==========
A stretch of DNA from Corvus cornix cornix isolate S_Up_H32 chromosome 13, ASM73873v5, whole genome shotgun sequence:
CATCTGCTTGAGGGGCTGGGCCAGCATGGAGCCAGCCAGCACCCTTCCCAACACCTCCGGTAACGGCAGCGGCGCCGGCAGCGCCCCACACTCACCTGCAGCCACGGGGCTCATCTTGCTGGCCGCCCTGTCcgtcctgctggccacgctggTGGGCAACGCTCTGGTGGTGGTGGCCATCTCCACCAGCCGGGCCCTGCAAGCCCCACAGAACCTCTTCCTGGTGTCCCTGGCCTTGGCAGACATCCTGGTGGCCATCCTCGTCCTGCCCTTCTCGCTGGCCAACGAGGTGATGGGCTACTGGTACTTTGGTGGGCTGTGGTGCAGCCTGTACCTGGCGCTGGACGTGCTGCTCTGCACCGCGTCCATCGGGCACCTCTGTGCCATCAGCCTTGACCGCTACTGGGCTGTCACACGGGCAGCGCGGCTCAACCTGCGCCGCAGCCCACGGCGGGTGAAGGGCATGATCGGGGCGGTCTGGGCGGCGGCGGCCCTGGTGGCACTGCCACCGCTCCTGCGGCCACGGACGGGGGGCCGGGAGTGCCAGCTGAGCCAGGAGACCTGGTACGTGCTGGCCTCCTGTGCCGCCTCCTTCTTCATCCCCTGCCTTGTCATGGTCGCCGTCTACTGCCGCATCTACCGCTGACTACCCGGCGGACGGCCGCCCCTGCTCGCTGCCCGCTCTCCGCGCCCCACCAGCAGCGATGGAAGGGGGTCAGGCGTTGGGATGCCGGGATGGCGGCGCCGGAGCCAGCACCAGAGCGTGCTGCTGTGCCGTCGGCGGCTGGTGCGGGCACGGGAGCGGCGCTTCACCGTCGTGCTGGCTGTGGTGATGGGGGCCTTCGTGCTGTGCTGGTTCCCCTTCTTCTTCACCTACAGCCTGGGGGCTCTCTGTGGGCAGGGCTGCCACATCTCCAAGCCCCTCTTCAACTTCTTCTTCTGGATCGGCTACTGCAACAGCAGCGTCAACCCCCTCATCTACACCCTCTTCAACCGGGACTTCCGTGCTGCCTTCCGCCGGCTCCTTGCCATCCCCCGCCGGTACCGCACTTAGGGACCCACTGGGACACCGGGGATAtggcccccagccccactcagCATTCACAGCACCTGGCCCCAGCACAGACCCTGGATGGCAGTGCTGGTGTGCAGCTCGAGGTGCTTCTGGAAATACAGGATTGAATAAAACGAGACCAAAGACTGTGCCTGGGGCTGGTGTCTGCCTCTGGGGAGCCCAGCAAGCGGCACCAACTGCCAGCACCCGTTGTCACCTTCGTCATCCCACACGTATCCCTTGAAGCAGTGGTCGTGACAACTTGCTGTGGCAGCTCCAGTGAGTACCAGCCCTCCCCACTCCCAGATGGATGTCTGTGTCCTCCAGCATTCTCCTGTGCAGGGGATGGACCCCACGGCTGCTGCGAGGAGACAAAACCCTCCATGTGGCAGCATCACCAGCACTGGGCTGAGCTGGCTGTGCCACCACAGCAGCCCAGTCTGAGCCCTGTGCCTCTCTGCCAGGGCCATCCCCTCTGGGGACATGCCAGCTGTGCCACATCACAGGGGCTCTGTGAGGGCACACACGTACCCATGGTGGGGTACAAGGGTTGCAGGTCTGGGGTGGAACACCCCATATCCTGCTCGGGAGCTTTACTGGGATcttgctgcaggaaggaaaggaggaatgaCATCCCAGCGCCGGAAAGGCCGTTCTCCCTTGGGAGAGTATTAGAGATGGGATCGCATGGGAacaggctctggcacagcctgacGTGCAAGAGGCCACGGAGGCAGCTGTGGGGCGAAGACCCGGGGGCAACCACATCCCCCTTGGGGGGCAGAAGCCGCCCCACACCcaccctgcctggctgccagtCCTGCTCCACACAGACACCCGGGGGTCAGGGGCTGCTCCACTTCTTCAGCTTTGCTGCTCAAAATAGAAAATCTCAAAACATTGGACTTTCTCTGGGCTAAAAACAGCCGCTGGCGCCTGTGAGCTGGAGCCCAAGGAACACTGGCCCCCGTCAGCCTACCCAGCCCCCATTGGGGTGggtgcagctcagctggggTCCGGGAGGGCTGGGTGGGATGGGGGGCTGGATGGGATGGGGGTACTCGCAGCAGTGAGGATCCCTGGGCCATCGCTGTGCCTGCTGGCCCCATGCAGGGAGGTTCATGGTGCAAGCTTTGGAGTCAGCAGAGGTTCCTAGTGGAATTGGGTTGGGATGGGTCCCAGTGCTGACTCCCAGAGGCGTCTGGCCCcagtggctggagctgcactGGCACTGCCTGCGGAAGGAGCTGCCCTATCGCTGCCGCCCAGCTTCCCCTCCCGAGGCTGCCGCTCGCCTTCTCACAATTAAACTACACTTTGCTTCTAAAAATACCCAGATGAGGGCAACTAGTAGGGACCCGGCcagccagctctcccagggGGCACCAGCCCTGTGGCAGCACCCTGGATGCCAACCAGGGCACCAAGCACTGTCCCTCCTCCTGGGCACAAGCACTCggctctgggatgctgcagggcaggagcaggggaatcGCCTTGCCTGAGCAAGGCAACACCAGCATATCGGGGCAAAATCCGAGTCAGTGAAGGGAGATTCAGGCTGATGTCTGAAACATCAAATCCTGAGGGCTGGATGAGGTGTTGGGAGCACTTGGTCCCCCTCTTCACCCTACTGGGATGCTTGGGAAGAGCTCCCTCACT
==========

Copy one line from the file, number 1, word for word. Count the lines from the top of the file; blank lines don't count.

A stretch of DNA from Corvus cornix cornix isolate S_Up_H32 chromosome 13, ASM73873v5, whole genome shotgun sequence: